George Howard “Chief” Johnson was born on the Nebraska Winnebago (Ho-Chunk) Reservation to an Irish father and a mother who was likely only half Native American, yet like almost all players of his era with any tribal blood, he was branded “Chief.”
Johnson began his pro career at age 23 in 1909 with Sioux City and Lincoln in the Western League, after having played for several seasons with Guy Green’s barnstorming Nebraska Indians team.
Johnson constantly battled weight and alcohol issues; “The Chief is not noted for the care he takes of himself,” is how The Milwaukee Sentinel put it—but after a 23-10 record for the Saint Joseph Drummers in 1912, he was purchased by the Chicago White Sox.
Johnson appeared destined to make the Sox pitching staff according to The Chicago Tribune and Chicago Examiner, but was released before Opening Day by the Sox and signed with the Cincinnati Reds. His release by Sox Manager Jimmy “Nixey” Callahan was explained the next season in several newspapers, including The Milwaukee Journal:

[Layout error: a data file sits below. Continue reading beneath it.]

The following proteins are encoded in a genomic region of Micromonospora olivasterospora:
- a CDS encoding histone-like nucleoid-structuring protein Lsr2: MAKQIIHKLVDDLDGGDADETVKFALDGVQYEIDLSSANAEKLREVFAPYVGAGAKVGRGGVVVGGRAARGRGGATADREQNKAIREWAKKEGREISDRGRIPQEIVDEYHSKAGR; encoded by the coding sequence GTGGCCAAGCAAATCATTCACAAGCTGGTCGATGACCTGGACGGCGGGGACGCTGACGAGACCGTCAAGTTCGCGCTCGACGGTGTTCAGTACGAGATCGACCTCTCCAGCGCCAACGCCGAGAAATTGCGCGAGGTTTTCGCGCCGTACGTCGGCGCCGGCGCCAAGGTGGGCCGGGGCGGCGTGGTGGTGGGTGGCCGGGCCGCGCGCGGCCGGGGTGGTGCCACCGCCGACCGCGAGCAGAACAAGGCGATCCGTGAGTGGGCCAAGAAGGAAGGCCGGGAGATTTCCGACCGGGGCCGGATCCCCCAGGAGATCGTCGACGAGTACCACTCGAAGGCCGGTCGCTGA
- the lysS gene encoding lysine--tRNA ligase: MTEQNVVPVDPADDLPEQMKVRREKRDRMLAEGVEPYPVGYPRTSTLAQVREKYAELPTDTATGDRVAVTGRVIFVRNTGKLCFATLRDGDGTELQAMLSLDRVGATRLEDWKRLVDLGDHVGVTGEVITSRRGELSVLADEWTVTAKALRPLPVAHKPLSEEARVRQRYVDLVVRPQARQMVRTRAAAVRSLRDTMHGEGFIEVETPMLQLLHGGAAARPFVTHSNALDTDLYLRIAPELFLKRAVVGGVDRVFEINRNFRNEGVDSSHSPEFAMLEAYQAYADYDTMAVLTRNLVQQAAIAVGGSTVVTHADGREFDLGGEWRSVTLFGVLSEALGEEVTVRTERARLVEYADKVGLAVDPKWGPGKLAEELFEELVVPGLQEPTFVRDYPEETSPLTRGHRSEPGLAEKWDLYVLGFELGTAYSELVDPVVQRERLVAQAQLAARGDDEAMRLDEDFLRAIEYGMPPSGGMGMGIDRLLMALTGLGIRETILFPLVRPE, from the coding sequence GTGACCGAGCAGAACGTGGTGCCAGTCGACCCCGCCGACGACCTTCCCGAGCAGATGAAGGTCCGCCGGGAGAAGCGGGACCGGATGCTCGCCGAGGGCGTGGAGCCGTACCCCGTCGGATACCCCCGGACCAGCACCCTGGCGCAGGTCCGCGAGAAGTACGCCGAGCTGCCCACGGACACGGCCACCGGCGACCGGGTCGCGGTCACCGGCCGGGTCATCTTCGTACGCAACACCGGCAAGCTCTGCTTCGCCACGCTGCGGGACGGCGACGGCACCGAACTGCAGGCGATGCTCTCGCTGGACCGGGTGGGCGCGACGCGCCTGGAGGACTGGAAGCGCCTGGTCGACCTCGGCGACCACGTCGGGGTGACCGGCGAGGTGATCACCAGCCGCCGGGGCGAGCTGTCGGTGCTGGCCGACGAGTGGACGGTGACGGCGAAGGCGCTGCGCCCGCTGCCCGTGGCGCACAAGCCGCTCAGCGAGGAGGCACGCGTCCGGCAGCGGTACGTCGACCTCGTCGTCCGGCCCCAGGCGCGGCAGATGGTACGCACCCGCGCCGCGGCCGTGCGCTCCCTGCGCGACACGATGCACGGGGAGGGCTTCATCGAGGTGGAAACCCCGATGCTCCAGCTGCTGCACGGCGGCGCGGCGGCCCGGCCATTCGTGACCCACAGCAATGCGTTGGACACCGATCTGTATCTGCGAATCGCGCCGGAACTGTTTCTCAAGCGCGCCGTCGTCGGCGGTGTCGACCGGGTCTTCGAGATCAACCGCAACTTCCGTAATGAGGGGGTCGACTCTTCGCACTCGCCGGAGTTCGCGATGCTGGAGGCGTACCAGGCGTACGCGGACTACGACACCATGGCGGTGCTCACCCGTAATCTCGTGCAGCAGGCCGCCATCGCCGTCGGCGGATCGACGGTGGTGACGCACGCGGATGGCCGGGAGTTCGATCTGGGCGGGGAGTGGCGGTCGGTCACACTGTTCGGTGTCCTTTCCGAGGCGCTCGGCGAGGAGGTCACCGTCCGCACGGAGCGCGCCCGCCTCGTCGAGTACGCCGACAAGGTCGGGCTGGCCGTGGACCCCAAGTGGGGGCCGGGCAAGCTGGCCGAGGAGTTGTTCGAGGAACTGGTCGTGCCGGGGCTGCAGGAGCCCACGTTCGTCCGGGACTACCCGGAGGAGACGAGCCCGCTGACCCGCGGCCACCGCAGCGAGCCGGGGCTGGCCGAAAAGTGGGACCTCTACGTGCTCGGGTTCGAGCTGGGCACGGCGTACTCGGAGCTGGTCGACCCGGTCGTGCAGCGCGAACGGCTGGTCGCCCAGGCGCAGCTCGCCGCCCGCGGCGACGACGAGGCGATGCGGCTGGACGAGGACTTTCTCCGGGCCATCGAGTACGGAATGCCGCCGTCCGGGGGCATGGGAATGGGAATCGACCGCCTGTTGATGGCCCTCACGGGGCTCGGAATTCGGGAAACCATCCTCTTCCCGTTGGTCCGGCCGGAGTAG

“The Chief…had shown ability and class; he had behaved well, but when Callahan learned that he was a Winnebago he decided to turn him away.”
The story, a tour de force of early 20th-century bigotry, went on to say:
“For many years the Winnebago tribe has been under a blacklist by all circuses, Wild West shows and film companies. There are plenty of Winnebagoes, very conveniently located; they are fine-looking people, and, as a rule educated, so they would be the finest material for show purposes. Nevertheless, the reputation of the tribe for love of firewater has been such that managers shun their reservation, and they can’t get work in the professions which yield big wages to the Sioux, Pawnees and Chippewa’s.”
I’ll include another chapter in George Johnson’s short and eventful life next week.